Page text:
BRASILIA (Reuters) – Brazil’s finance ministry said on Thursday that an upcoming executive order would impose taxes on sports-betting companies and winners’ gains, potentially opening room for further measures to prevent manipulation.
Following a high-profile scandal of alleged match-fixing and illegal gambling with the involvement of professional soccer players in the country, the ministry said in a statement that the measure, which has yet to be formally proposed to Congress, would “guarantee more confidence and security to bettors, thanks to the transparency of the rules and supervision.”
Within the government’s internal approval process to approve the regulation “the ministries will have the possibility of editing ordinances to create mechanisms to prevent and curb cases of result manipulation,” it added.
Regulation of the sector was already expected, with Finance Minister Fernando Haddad even estimating the measure to generate more than 12 billion reais ($2.4 billion) for public coffers, helping the government’s tax revenue efforts to balance public accounts.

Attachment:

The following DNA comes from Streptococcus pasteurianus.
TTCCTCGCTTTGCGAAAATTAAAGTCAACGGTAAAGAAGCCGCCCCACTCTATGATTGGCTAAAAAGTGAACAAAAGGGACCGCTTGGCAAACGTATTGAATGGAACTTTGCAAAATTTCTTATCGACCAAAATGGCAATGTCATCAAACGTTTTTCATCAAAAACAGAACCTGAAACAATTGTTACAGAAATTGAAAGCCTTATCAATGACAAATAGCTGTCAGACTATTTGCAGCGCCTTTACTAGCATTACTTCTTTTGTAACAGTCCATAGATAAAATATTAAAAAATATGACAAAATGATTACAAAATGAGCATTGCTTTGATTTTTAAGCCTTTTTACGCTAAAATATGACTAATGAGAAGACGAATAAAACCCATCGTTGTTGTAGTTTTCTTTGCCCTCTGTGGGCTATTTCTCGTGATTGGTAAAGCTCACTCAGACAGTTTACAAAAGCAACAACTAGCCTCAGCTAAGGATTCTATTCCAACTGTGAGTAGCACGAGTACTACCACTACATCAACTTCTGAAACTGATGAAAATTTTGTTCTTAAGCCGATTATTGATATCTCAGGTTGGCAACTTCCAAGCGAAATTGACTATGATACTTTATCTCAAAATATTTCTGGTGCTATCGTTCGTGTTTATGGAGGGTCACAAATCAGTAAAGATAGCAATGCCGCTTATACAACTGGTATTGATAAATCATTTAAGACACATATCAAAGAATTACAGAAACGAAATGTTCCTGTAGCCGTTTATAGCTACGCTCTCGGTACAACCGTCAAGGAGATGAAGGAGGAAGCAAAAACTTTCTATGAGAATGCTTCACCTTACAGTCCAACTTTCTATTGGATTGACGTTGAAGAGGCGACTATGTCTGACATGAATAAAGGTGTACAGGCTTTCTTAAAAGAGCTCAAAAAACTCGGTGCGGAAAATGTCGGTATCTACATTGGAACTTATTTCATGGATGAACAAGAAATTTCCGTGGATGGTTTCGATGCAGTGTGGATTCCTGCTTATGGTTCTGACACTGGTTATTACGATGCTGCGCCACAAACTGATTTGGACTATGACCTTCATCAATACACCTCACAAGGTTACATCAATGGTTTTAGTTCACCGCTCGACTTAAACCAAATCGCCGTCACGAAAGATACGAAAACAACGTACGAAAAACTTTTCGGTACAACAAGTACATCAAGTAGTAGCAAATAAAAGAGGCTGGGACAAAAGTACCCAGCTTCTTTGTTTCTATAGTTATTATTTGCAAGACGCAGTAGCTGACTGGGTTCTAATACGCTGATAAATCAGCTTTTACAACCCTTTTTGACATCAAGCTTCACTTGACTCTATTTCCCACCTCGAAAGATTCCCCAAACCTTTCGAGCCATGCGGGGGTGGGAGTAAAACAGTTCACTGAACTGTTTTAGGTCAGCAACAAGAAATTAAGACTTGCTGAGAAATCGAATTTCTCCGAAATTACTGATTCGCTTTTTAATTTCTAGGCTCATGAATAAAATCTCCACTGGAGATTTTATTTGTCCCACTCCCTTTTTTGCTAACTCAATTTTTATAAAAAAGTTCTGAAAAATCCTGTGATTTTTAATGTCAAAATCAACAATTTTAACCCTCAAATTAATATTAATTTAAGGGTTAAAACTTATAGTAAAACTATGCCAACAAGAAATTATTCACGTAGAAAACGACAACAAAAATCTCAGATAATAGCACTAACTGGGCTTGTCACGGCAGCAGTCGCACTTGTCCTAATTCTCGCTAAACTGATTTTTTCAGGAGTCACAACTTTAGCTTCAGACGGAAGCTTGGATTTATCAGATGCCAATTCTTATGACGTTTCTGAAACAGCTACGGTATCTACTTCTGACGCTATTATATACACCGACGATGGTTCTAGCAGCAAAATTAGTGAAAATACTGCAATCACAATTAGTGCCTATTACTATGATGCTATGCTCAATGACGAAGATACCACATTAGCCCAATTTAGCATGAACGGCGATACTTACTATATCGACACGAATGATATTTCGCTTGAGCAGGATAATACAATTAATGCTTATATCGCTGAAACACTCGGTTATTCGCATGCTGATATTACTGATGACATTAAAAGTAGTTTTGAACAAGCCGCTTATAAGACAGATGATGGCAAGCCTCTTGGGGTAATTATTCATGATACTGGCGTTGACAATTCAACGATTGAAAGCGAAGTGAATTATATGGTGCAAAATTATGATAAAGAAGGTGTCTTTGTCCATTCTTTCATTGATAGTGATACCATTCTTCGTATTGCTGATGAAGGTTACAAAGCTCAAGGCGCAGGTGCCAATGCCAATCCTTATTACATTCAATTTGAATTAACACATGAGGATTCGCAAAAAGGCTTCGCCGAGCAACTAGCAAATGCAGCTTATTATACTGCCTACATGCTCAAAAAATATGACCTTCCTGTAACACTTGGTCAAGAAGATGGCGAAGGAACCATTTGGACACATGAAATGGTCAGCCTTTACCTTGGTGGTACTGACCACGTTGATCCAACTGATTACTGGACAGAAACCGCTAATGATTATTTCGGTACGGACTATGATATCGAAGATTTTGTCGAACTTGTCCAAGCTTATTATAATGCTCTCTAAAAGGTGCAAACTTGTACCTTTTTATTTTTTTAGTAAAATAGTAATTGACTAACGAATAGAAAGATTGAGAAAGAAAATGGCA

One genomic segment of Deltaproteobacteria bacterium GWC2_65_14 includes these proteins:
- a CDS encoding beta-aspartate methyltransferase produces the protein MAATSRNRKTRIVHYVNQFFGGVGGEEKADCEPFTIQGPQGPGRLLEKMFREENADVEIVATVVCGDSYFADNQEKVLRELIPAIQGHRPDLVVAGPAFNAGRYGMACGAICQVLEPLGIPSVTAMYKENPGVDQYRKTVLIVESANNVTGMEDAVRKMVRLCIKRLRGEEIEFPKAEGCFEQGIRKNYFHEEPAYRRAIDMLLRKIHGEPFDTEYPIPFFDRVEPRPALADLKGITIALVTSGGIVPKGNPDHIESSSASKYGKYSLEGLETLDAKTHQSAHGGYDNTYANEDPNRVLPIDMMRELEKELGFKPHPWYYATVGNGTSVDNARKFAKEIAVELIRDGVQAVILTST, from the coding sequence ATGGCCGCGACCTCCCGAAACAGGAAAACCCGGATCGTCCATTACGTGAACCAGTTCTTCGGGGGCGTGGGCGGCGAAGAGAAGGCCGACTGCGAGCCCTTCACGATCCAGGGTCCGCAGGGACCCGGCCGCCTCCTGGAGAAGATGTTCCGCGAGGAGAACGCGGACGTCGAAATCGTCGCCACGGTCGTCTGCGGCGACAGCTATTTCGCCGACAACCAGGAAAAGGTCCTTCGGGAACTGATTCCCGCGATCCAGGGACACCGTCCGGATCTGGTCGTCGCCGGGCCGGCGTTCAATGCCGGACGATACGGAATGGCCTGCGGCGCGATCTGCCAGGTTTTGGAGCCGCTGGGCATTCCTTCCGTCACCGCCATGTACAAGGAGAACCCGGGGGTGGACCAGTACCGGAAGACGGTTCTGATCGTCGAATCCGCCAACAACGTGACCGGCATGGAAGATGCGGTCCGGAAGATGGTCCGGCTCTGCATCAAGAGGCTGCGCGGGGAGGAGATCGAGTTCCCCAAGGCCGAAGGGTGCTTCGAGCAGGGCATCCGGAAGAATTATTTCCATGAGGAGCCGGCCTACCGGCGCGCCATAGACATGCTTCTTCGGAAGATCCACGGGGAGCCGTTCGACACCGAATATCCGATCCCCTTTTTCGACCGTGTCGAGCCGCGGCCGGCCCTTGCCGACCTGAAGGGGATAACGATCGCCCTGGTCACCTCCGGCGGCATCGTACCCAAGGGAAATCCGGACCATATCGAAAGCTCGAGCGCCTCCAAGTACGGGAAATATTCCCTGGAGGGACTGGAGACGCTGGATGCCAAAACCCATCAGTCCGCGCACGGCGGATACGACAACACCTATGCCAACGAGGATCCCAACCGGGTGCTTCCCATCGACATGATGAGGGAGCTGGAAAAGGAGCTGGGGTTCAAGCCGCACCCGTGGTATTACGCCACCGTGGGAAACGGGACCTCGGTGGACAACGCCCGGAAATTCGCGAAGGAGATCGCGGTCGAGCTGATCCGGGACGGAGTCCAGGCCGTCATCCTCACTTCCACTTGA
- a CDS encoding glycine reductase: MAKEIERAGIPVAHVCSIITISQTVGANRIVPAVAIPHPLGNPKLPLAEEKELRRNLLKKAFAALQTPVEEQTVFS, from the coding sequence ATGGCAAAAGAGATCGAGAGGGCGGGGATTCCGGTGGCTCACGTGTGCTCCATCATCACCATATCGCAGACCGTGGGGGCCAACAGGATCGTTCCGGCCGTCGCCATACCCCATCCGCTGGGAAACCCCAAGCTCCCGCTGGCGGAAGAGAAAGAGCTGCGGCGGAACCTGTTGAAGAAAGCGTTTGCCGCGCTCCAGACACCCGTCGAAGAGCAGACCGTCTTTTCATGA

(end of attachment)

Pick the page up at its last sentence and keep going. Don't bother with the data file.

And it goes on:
According to the ministry, companies will be taxed at 16% on their gross gaming revenue (GGR), while players will pay 30% of income tax over their gains from bets, respecting an exemption for winnings of up to 2,112 reais ($422).
To oversee the industry in Brazil, the measure also creates a secretariat within the finance ministry’s structure to approve the operations. Only eligible companies will be permitted to accept bets and advertise in the country, said the ministry.
Online sports betting firms such as bet365, Betano, and Betfair are expanding their reach in Brazil, capitalizing on the country’s growing market and entering into significant sponsorship agreements with major soccer clubs.
($1 = 5.0033 reais)
(Reporting by Marcela Ayres; Editing by Marguerita Choy)